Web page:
Common Blue male (imago)
BB1611 ©
Image ID BB1610 - Common Blue - © Debbie Cheshire
Common Blue male (imago)
BB1610 ©
Image ID BB1609 - Common Blue - © Debbie Cheshire
Common Blue male (imago)
BB1609 ©
Image ID BB1608 - Common Blue - © Steven Cheshire
Common Blue male (imago)
BB1608 ©
There are 53 photographs of the Common Blue in our stock photo library.
View more photographs of the Common Blue as a thumbnail gallery or as a slideshow.
Aberrations and forms
There are 43 named aberrant forms of the Common Blue currently listed. Find out more about aberrants here.

ab. albescens - Tutt 1910
ab. albistria - Wright 1941
ab. albocincta - Tutt 1910
ab. albocuneata - Tutt 1910
ab. albomarginata - Tutt 1910
ab. angulata - Tutt 1896
ab. anticoalbocincta - Tutt 1910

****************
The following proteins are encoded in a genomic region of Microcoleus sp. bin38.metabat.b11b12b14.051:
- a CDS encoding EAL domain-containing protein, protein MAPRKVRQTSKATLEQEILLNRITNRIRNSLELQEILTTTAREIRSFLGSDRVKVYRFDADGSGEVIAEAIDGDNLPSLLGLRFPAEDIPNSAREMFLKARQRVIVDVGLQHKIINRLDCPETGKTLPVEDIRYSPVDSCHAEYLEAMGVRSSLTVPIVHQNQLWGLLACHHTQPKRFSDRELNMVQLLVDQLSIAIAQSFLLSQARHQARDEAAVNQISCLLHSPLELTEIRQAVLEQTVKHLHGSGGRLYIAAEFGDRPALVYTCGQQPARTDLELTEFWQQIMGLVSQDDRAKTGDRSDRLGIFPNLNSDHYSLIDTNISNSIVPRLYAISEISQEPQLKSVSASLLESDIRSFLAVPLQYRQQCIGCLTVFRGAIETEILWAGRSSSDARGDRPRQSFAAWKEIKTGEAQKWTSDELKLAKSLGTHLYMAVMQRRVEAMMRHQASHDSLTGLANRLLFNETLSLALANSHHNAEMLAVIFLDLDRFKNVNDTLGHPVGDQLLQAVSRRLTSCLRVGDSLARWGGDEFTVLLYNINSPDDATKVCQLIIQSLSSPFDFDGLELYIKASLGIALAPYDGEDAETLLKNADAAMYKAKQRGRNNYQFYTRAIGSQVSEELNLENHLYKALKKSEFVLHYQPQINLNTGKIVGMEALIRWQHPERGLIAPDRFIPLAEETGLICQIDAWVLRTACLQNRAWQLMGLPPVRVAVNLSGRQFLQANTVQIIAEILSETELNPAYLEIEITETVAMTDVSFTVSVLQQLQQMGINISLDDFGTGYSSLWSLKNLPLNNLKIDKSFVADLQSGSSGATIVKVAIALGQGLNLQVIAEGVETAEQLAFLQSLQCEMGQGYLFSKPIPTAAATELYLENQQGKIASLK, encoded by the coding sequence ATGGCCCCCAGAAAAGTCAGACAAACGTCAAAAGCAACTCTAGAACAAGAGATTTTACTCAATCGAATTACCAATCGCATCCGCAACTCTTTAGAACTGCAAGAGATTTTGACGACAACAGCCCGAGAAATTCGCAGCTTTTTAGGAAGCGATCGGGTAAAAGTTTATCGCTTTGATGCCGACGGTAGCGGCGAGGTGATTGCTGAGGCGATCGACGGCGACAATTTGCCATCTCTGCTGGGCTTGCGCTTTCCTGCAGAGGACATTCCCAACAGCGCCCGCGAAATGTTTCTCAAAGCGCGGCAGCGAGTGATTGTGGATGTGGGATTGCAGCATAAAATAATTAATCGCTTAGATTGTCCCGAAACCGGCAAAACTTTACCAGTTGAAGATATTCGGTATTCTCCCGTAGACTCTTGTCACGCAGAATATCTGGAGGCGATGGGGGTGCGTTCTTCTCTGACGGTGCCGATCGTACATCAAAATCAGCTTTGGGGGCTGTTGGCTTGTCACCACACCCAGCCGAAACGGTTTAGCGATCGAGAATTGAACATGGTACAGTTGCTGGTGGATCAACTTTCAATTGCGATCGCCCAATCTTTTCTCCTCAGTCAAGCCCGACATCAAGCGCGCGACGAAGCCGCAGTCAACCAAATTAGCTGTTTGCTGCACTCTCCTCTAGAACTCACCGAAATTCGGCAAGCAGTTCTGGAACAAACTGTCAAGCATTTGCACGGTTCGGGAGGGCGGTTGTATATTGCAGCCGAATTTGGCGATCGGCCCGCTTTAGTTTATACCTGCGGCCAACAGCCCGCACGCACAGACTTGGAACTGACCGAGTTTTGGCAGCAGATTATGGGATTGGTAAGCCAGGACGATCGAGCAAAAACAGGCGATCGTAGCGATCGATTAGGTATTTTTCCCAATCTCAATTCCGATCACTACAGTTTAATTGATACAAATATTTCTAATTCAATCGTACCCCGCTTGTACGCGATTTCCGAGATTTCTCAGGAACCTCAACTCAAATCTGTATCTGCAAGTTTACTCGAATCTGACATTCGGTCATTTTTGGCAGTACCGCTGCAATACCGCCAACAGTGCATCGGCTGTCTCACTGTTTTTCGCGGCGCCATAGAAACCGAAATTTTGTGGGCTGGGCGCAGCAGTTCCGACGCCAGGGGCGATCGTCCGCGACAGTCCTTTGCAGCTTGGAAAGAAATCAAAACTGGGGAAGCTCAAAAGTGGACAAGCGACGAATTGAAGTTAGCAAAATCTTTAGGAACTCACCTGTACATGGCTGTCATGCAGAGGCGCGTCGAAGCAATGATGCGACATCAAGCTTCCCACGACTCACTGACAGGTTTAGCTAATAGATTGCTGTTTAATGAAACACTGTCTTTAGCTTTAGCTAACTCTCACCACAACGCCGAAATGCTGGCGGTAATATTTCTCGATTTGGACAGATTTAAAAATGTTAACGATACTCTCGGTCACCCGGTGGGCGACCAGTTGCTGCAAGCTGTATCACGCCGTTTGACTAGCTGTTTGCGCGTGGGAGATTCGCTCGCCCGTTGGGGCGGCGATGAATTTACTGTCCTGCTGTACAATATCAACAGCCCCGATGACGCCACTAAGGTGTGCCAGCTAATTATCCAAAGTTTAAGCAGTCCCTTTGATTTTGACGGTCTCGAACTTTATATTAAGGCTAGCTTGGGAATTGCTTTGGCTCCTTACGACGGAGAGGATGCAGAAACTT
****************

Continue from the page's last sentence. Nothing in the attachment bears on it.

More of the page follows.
ab. anticoelunata - Verity 1943
ab. anticoelunata-supracaerulea - Verity 1943
ab. anticoelunata-thestylis - Verity 1943
ab. antico-obsoleta - Tutt 1910
ab. apicojuncta - Tutt 1910
ab. apicta-caerulescens - Tutt 1910
ab. apicta-thetis - Tutt 1910
ab. arcuata-costa-retrojuncta - Courvoisier 1912
ab. aurescens - Tutt 1910
ab. auropuncta - Bright & Leeds 1938
ab. caerulea - Fuchs 1877
ab. caeruleocincta - Tutt 1910
ab. caerulescens - Wheeler 1903
ab. cervinescens - Tutt 1910
ab. extensa - Tutt 1910
ab. flavescens - Tutt 1910
ab. fusca - Gillmer 1908
ab. glomerata - Tutt 1910
ab. hylasoides - Tutt 1910
ab. iphis-cuneata - Tutt 1896
ab. livida - Gillmer 1909
ab. melanotoxa - Pincitore-Marott 1872
ab. minor - Cockerell 1889
ab. nigromaculata - Cockerell 1889
ab. obsoleta - Gillmer 1908
ab. pallescens - Tutt 1910
ab. pallida - Tutt 1896
ab. parvipuncta - Courvoisier 1903
ab. polyphemus - Esper 1779
ab. posticoalbocincta - Tutt 1910
ab. posticocaeruleopuncta - Tutt 1910
ab. radiata - Courvoisier 1907
ab. rufina - Oberthür 1894
ab. semipersica - Tutt 1896
ab. subcaerulescens - Tutt 1910
ab. subtus-radiata - Oberthür 1896
Common Blue ab.semipersica